Distribution of Th1- and Th2-induced anti-factor VIII IgG subclasses in congenital and acquired hemophilia patients

Mark T. Reding*, Sijin Lei, Howard Lei, David Green, Joan Gill, Bianca M. Conti-Fine

*Corresponding author for this work

Research output: Contribution to journalArticlepeer-review

107 Scopus citations


Development of antibodies (Ab) that inhibit the procoagulant function of factor VIII (fVIII) seriously complicates the treatment of hemophilia A patients. It also causes acquired hemophilia, a rare yet serious autoimmune disease. The design of effective fVIII-specific tolerizing procedures will require elucidation of the role of the different CD4+ T cell subsets that drive inhibitor synthesis. To examine the contribution of Th1 and Th2 cells in the anti-fVIII Ab response, we measured the concentration of Th1- and Th2-driven anti-fVIII IgG subclasses in 17 patients with severe hemophilia A and 18 patients with acquired hemophilia. We found that both congenital and acquired hemophilia patients had similar and comparable proportions of Th1- and Th2-induced anti-fVIII Ab, suggesting a more important role of Th1 cells in the immune response to fVIII than previously appreciated. The distribution of anti-fVIII IgG subclasses was stable for periods of up to six months. More intense anti-fVIII Ab responses and higher inhibitor titers correlated with a predominance of Th2-driven subclasses. In contrast, Th1-driven anti-fVIII Ab were predominant in patients who had low anti-fVIII Ab concentrations, even when this was the result of successful immune tolerance or immunosuppressive therapy, which had caused drastic reduction or disappearance of inhibitors. Thus, synthesis of Th2-driven inhibitors occurs when the anti-fVIII Ab response is intense, while Th1 cells may be involved in the long-term maintenance of anti-fVIII Ab synthesis.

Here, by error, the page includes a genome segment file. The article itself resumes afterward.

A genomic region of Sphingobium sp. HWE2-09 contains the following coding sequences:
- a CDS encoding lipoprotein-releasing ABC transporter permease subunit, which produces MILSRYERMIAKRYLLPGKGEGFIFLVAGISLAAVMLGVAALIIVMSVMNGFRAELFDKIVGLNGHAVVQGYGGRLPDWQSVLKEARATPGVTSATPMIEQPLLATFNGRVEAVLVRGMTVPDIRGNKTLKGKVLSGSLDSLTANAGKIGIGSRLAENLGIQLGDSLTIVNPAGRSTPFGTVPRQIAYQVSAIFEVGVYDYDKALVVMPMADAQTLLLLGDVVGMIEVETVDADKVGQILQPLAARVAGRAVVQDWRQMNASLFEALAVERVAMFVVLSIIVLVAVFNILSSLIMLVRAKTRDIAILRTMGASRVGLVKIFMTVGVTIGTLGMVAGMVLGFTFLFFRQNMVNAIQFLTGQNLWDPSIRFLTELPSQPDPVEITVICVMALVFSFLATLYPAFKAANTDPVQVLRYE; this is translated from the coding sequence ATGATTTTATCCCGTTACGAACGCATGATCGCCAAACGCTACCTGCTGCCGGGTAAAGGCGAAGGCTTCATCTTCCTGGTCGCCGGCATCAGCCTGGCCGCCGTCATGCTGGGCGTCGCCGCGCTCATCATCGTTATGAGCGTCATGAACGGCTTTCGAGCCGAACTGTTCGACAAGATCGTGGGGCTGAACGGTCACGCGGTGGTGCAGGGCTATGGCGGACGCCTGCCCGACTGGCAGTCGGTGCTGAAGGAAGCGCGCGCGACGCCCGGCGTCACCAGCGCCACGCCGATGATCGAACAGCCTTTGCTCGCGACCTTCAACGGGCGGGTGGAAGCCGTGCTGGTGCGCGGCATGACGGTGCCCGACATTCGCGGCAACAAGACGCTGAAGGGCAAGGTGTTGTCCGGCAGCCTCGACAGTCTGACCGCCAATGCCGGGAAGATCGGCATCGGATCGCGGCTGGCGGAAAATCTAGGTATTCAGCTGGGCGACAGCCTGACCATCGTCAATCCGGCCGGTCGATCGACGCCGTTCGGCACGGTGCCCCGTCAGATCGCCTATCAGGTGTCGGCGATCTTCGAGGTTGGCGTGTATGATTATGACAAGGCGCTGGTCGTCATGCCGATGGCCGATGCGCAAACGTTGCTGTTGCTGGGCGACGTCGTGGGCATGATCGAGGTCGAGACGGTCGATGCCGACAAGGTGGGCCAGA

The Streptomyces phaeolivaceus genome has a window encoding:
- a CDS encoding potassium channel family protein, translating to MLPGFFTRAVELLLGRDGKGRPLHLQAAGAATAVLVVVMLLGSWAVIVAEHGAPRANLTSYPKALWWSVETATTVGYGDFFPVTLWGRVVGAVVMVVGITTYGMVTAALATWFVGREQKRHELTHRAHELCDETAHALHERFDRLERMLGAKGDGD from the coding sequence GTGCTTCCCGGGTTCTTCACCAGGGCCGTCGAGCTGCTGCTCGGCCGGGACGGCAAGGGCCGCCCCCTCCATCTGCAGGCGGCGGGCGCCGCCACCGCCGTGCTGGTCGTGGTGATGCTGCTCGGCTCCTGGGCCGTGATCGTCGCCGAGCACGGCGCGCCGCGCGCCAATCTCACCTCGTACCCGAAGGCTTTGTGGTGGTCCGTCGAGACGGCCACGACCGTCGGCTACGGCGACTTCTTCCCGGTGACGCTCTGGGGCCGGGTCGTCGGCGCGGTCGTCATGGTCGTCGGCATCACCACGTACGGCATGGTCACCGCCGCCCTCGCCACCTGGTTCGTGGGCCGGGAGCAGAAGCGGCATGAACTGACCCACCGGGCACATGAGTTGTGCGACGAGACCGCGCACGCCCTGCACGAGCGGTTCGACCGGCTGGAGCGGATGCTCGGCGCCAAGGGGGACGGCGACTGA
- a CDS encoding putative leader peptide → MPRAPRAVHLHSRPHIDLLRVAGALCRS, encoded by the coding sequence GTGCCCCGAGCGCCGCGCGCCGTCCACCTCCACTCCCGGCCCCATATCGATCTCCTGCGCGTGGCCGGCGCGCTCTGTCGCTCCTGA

Original languageEnglish (US)
Pages (from-to)568-575
Number of pages8
JournalThrombosis and Haemostasis
Issue number4
StatePublished - Oct 1 2002


  • Acquired hemophilia
  • Antibodies
  • Factor VIII
  • Hemophilia A
  • Th1 cells
  • Th2 cells

ASJC Scopus subject areas

  • Hematology


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